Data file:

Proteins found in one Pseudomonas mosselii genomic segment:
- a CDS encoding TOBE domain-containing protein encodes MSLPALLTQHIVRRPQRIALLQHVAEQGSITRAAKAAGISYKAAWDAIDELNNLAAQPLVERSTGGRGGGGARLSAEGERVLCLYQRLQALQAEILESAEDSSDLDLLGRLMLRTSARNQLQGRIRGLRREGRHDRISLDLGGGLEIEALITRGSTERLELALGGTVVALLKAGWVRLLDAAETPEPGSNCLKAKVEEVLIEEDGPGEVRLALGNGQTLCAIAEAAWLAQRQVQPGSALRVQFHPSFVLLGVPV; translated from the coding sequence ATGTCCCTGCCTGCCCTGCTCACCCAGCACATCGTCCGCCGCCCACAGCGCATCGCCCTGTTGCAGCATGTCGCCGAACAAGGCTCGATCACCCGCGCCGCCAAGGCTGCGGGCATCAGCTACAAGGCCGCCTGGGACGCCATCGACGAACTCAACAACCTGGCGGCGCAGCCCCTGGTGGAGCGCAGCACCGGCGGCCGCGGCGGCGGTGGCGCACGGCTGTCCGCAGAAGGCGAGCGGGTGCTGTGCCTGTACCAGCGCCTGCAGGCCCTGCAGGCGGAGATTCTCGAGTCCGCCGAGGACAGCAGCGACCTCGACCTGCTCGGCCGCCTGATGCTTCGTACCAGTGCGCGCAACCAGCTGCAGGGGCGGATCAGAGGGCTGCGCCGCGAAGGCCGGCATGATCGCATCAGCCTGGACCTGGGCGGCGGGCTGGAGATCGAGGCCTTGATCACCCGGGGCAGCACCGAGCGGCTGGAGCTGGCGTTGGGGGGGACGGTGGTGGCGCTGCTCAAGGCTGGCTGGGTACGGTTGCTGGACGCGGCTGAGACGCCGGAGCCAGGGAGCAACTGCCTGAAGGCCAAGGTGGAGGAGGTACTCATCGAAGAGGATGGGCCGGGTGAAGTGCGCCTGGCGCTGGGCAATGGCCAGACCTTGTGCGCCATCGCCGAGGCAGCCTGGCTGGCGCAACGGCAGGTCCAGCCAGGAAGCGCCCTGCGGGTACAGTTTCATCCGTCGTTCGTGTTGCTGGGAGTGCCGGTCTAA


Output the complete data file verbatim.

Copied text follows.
Proteins found in one Pseudomonas mosselii genomic segment:
- a CDS encoding TOBE domain-containing protein encodes MSLPALLTQHIVRRPQRIALLQHVAEQGSITRAAKAAGISYKAAWDAIDELNNLAAQPLVERSTGGRGGGGARLSAEGERVLCLYQRLQALQAEILESAEDSSDLDLLGRLMLRTSARNQLQGRIRGLRREGRHDRISLDLGGGLEIEALITRGSTERLELALGGTVVALLKAGWVRLLDAAETPEPGSNCLKAKVEEVLIEEDGPGEVRLALGNGQTLCAIAEAAWLAQRQVQPGSALRVQFHPSFVLLGVPV; translated from the coding sequence ATGTCCCTGCCTGCCCTGCTCACCCAGCACATCGTCCGCCGCCCACAGCGCATCGCCCTGTTGCAGCATGTCGCCGAACAAGGCTCGATCACCCGCGCCGCCAAGGCTGCGGGCATCAGCTACAAGGCCGCCTGGGACGCCATCGACGAACTCAACAACCTGGCGGCGCAGCCCCTGGTGGAGCGCAGCACCGGCGGCCGCGGCGGCGGTGGCGCACGGCTGTCCGCAGAAGGCGAGCGGGTGCTGTGCCTGTACCAGCGCCTGCAGGCCCTGCAGGCGGAGATTCTCGAGTCCGCCGAGGACAGCAGCGACCTCGACCTGCTCGGCCGCCTGATGCTTCGTACCAGTGCGCGCAACCAGCTGCAGGGGCGGATCAGAGGGCTGCGCCGCGAAGGCCGGCATGATCGCATCAGCCTGGACCTGGGCGGCGGGCTGGAGATCGAGGCCTTGATCACCCGGGGCAGCACCGAGCGGCTGGAGCTGGCGTTGGGGGGGACGGTGGTGGCGCTGCTCAAGGCTGGCTGGGTACGGTTGCTGGACGCGGCTGAGACGCCGGAGCCAGGGAGCAACTGCCTGAAGGCCAAGGTGGAGGAGGTACTCATCGAAGAGGATGGGCCGGGTGAAGTGCGCCTGGCGCTGGGCAATGGCCAGACCTTGTGCGCCATCGCCGAGGCAGCCTGGCTGGCGCAACGGCAGGTCCAGCCAGGAAGCGCCCTGCGGGTACAGTTTCATCCGTCGTTCGTGTTGCTGGGAGTGCCGGTCTAA